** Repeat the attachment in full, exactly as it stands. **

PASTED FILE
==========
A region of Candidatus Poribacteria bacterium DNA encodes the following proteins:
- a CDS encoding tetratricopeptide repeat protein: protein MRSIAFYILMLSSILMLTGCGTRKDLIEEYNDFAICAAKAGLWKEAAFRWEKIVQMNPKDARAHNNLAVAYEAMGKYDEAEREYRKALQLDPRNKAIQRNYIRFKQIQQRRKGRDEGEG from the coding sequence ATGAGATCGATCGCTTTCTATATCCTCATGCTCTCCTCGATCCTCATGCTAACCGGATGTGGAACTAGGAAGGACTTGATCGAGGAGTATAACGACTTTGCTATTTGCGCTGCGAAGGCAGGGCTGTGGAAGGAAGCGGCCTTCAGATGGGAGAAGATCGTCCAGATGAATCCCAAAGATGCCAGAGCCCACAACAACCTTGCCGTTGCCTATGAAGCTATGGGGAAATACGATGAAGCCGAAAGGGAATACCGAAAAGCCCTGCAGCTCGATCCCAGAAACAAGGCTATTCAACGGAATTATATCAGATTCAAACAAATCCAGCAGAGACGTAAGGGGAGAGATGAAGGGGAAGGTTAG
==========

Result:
A region of Candidatus Poribacteria bacterium DNA encodes the following proteins:
- a CDS encoding tetratricopeptide repeat protein: protein MRSIAFYILMLSSILMLTGCGTRKDLIEEYNDFAICAAKAGLWKEAAFRWEKIVQMNPKDARAHNNLAVAYEAMGKYDEAEREYRKALQLDPRNKAIQRNYIRFKQIQQRRKGRDEGEG from the coding sequence ATGAGATCGATCGCTTTCTATATCCTCATGCTCTCCTCGATCCTCATGCTAACCGGATGTGGAACTAGGAAGGACTTGATCGAGGAGTATAACGACTTTGCTATTTGCGCTGCGAAGGCAGGGCTGTGGAAGGAAGCGGCCTTCAGATGGGAGAAGATCGTCCAGATGAATCCCAAAGATGCCAGAGCCCACAACAACCTTGCCGTTGCCTATGAAGCTATGGGGAAATACGATGAAGCCGAAAGGGAATACCGAAAAGCCCTGCAGCTCGATCCCAGAAACAAGGCTATTCAACGGAATTATATCAGATTCAAACAAATCCAGCAGAGACGTAAGGGGAGAGATGAAGGGGAAGGTTAG